DiMenna Children’s Museum Showcases a Bank Street ApproachPosted by Nick Gray on October 24, 2012
Nearly fifty Bank Street alumni, current students, and faculty members gathered at the New York Historical Society’s DiMenna Children's History Museum on October 19 for an educators’ talk commemorating the museum’s first anniversary.
A museum-within-a-museum that occupies the New-York Historical Society's entire lower level, DiMenna includes character-based pavilions, a children's library, and interactive exhibits and games. The Museum explores 300 years of New York and American history through the eyes and lives of children of the past.
Bank Street in Action
At the event, Jesse Pugh ’76, president of Bank Street’s Alumni Association, introduced Bank Street alumna Jo Ann Secor ’83, Director of Museum Services at Lee. H. Skolnick Architecture and Design Partnership. Jo Ann presented on the interpretive design process along with her colleagues, alumni Christina Ferwerda ’06 and Dan Marwit ’02. Guests then had a chance to explore the hands-on exhibits and the children’s library.
“This was about taking almost 300 years of history and making it meaningful and relevant, and creating what we call ‘personal entry points’ for children, which is all very Bank Street. I knew by having Christina and Dan involved in shaping and choreographing the experience we could engage kids in fun and exciting and very current ways of learning, and that it really had a chance of being successful not only as an entertainment but as an educational tool."
|Bank Street alumni and DiMenna Children's Museum collaborators Jo Ann Secor, Dan Marwit, and Christina Ferwerda.|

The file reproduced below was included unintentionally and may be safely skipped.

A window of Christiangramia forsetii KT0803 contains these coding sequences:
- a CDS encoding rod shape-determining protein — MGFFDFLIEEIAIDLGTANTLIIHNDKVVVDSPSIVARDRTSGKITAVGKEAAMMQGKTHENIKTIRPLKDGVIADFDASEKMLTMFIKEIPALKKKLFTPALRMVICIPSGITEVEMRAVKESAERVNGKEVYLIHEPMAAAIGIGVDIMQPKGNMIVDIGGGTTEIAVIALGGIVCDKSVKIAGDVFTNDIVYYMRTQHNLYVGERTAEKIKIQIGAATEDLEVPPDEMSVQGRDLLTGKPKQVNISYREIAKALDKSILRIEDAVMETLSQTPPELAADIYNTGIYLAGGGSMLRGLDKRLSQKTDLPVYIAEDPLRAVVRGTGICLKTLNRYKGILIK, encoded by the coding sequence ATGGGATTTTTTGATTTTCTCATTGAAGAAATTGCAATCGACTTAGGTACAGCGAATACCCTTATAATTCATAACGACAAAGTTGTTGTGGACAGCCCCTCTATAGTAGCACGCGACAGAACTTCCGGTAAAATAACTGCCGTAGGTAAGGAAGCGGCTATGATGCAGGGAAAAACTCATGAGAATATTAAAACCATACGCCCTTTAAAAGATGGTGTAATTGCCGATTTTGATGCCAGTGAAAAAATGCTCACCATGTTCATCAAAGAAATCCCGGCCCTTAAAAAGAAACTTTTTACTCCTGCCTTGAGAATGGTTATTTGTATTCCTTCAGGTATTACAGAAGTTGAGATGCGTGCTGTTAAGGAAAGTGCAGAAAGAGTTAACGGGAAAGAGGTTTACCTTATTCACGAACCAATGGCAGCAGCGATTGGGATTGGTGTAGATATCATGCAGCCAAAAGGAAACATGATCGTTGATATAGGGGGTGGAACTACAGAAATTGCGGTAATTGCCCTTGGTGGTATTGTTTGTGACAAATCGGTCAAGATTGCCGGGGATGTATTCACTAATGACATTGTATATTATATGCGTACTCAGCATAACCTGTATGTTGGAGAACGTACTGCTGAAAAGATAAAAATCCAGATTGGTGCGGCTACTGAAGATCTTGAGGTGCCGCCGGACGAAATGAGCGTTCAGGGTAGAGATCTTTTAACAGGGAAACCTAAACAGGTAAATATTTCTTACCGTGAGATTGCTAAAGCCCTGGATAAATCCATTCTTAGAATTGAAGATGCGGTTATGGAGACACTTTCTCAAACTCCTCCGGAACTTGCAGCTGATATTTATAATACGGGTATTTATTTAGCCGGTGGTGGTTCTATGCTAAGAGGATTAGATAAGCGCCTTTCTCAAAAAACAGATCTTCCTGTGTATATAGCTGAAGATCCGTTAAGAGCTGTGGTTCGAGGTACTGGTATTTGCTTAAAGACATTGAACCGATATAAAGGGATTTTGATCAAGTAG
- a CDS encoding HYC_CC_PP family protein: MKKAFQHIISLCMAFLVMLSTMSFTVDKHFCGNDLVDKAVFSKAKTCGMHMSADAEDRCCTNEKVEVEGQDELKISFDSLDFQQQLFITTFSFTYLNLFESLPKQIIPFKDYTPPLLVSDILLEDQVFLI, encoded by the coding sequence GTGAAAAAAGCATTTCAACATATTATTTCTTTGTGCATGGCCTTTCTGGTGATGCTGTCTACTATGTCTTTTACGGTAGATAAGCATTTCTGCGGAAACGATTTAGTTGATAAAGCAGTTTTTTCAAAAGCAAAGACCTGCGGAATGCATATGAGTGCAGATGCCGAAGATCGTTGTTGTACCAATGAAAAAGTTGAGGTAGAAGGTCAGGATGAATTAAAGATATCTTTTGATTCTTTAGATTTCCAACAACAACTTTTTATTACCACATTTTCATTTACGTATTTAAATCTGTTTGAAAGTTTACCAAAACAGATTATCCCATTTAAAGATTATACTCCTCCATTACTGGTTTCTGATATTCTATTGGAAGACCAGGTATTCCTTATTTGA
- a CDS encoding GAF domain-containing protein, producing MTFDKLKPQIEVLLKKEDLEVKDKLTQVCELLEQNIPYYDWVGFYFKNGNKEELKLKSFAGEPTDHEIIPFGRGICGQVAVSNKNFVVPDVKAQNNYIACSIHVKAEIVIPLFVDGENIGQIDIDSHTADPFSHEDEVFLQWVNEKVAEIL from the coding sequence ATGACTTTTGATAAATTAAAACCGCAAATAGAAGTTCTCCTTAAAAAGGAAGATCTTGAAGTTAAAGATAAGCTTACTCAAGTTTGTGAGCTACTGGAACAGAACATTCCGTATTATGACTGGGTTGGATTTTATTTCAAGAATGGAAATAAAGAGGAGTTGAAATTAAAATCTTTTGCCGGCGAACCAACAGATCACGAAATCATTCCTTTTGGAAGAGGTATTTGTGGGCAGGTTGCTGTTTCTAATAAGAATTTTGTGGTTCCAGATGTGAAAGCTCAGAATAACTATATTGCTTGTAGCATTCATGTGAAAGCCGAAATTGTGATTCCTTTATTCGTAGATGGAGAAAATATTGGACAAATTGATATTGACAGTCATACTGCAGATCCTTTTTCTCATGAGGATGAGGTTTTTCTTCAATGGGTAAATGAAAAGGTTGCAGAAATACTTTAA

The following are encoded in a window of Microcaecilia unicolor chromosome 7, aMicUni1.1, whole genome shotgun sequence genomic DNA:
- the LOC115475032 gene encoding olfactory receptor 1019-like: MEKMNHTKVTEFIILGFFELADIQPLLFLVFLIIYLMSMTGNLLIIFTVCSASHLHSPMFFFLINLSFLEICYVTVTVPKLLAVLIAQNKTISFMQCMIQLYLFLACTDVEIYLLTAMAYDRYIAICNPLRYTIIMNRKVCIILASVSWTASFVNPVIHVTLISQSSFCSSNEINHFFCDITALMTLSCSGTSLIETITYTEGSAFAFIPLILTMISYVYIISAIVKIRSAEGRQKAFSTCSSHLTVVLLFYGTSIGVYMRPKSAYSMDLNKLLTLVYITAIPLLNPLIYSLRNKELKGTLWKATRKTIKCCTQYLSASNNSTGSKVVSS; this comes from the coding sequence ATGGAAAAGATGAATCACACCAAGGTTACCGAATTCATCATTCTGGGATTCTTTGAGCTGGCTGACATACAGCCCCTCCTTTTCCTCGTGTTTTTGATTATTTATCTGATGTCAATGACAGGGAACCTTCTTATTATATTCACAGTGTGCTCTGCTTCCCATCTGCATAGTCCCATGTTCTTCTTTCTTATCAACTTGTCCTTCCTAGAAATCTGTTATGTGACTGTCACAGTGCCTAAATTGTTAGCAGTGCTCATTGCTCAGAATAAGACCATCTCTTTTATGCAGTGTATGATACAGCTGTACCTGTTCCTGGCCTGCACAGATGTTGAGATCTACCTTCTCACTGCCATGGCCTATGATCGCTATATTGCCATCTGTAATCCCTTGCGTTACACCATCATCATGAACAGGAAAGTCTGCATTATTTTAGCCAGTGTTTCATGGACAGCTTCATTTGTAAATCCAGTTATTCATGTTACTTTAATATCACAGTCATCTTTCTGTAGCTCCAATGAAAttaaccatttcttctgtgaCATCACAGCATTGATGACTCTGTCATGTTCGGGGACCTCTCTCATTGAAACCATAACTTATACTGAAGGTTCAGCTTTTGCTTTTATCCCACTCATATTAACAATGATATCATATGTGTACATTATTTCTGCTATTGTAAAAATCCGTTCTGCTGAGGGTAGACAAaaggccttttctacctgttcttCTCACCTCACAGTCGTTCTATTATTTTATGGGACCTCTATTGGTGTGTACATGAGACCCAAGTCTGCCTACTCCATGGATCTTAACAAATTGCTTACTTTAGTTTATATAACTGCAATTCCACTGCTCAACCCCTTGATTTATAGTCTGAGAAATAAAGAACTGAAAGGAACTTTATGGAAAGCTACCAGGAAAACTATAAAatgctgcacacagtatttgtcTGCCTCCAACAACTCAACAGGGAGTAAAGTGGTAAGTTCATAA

Jo Ann, who enrolled in Bank Street’s Museum Leadership program after directing an education program at a zoo, is proud of her team’s work at DiMenna. And she is particularly grateful to have collaborated with fellow Bank Street alumni on the effort.
Dan graduated from Bank Street’s Museum Education: Childhood program, which trains students to work in cultural institutions but also leads to certification to teach in public schools. He sees the physical elements of the exhibit—the design, the space, and most importantly, the artifacts—as essential to building those “personal entry points,” or the hooks that spark a person’s interest.
“Being in the presence of a physical thing gives a person, including young people, a different feeling than seeing something in a book. You can immediately relate that to your experience of learning and your imagining of where that object came from. So imagination is a really big part of it.”
Christina, a graduate of the Museum Education program, says that process helps kids become active participants in the exhibit. She says, “You have to ask, ‘what is it?’ ‘Where did it come from?’ ‘What does it look like that you know?’ That sense of inquiry and discovery makes kids a lot more active, so they get this physical experience as well as the opportunity to ask and answer their own questions.”
Several current graduate students attended the event, and Jo Ann offered this advice for those pursuing careers in museum education:
“Bank Street opened up my entire thinking about how people learn and how to create meaningful experiences through informal learning environments. It’s really important to know who your audience is if you’re going into museum education. You want the experience to be memorable and engaging. You have to understand what they’re passionate about, and use that along with developmental theory to find entry points for engaging experiences. It’s about making the connection to the people you’re serving.”